Flooding Destroys 3% of Nation’s Rice Crop

Three percent of the country’s rice crops have been destroyed by flooding in provinces along the Mekong River and around the Tonle Sap lake, and another seven percent is at risk of being lost, the minister of agriculture said yesterday.

New government estimates also show that 150,000 families in 10 provinces were living in flooded homes and rising water had displaced 17,000 families.

Both evacuated families and many of those who are staying in flooded homes are in need of support, officials said, while an emergency aid expert warned that the loss of rice crops could ultimately push many rural villagers into a cycle of poverty and debt.

Agriculture Minister Chan Sa­run said 252,000 hectares of paddy fields across 14 provinces were inundated with floodwater, 72,000 hectares of which had al­ready been destroyed.

“Flooding has affected…10 percent of the country’s total rice crop, three percent…was destroyed as of September 28, but more rice will be damaged,” Mr Sarun said.

Rice fields are damaged if they are flooded for more than 10 days, according to aid experts. Some provinces around the Tonle Sap have now been flooded for weeks.

However, Mr Sarun said the overall impact of flooding on national rice production, rice prices and export volumes would be limited.

“I think it’s not strongly affected,” he said, adding that the total area planted with rice this year was 2.4 million hectares.

“Prey Veng is the worst affected province by the flooding. More than 71,000 hectares [of paddy] is flooded, and 25,000 hectares is destroyed there. Kompong Thom is also bad,” Mr Sarun said.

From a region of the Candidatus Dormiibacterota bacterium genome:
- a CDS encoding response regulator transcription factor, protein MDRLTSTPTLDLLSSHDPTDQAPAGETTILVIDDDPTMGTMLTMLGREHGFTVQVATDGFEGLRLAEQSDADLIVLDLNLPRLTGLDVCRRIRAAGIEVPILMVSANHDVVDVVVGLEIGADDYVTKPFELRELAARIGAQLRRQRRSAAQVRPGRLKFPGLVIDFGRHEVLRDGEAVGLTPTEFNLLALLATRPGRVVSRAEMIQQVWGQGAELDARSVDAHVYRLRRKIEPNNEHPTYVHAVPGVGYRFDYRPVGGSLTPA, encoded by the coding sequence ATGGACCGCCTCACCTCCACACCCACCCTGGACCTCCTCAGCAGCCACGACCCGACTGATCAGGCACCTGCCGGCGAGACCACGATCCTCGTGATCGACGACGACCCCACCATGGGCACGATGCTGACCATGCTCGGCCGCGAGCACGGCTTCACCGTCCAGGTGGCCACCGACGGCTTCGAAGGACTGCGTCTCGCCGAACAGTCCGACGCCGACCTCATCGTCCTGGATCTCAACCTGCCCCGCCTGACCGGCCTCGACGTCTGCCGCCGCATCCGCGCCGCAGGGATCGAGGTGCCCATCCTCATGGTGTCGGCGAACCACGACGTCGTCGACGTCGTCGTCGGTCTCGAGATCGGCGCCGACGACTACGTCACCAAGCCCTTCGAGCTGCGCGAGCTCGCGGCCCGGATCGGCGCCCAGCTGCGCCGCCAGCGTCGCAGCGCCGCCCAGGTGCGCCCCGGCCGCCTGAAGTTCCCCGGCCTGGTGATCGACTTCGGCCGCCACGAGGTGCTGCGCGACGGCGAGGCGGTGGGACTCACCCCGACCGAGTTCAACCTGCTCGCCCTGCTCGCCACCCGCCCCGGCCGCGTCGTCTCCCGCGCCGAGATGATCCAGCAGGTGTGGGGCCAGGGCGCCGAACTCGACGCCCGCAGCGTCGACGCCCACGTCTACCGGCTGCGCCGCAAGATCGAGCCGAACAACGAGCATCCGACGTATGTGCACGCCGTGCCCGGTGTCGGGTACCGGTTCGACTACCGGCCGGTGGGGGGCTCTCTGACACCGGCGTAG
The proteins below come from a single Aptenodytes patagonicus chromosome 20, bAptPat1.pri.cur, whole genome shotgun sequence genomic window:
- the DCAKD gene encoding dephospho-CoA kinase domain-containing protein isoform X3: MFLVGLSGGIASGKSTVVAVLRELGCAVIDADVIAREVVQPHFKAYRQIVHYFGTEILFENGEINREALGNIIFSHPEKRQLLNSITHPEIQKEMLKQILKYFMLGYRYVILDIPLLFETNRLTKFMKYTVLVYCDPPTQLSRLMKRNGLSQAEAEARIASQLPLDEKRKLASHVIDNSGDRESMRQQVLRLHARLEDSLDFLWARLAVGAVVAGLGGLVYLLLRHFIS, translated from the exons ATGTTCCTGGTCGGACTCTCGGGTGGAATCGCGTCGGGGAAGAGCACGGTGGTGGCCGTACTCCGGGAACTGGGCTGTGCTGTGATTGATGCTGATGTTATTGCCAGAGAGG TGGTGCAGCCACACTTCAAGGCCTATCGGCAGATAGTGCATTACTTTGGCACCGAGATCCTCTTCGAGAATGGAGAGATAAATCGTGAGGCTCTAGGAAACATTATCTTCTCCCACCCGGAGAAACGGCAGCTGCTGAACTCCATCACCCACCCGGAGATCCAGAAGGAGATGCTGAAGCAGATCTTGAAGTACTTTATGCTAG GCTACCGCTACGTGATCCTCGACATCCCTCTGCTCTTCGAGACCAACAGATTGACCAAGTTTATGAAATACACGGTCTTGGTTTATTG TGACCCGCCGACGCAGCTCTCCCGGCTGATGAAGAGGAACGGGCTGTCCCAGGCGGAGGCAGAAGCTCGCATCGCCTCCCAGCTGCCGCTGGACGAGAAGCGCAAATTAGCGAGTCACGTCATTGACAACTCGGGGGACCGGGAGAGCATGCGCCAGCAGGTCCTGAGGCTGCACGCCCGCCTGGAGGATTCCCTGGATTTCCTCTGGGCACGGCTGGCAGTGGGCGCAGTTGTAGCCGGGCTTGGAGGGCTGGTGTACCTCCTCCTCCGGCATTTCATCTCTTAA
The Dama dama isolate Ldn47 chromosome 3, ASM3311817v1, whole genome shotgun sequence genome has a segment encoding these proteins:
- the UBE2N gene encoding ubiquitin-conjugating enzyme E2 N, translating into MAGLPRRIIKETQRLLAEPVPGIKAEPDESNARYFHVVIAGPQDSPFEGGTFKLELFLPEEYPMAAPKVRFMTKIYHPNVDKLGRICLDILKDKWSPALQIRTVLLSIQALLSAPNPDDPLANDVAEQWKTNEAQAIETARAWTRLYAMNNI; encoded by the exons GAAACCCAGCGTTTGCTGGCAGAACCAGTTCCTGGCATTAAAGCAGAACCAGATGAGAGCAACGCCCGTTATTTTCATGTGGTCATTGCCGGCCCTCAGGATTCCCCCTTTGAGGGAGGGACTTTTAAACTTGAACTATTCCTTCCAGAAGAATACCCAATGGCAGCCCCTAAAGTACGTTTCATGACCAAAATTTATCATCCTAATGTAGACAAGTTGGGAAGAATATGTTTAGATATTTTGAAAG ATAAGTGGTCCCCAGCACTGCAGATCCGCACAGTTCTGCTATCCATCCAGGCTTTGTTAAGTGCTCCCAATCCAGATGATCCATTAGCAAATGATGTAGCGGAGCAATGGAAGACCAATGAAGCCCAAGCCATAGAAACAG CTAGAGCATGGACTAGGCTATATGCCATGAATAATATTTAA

The National Committee for Dis­aster Management yesterday released its first update on the overall impact of the disaster since Monday, but details were still scarce.

Keo Vy, deputy director of the disaster committee’s information department, said 15 provinces in total had suffered from flooding, while preliminary reports showed that “150,000 families in 10 pro­vinces are affected by flooding and 17,000 families were evacuated to safe higher grounds.”

“The evacuated families need emergency aid,” he said.

Previously, the committee had reported that about 90,000 families were affected and 13,000 households displaced.

Cambodian Red Cross Deputy Secretary-General Men Neary Sopheak said that evacuated families—many of whom are stranded in large groups on hills or high-lying pagodas and schools—need emergency aid such as food, shelter, drinking water and sanitation, while those stuck in flooded homes mostly require food supplies.

“Food is the biggest need. Wa­ter, sanitation and [disinfectant] chloramines is an additional need,” she said.

On Wednesday, the Cambo­dian Red Cross reported that the number of evacuated and flooded households in need of help to­taled 37,300 families in five pro­vinces alone. Kratie authorities have said another 1,400 families were evacuated there.

Ms Neary Sopheak said that as the Mekong floodwaters recede in the northeast and move south of Phnom Penh, reports were coming in that flooding in Prey Veng and Kandal provinces was worsening, while Takeo and Svay Rieng provinces were newly hit.

Prey Veng province deputy governor Keo Sen said floods there were hitting a peak and covered nearly the entire pro­vince, adding that there was “big damage” to the province’s rice crops.

“Right now, it’s very serious—the water hasn’t subsided yet…. It has flooded about 90 percent of the province, except for Mesang district,” he said, adding that 39 people had been killed, 1,817 fa­milies evacuated and 218 houses destroyed.

The government has so far set aside $55 million and 1,700 metric tons of rice for provincial authorities to provide immediate help to affected families. Each household that lost a family member will re­ceive $500.



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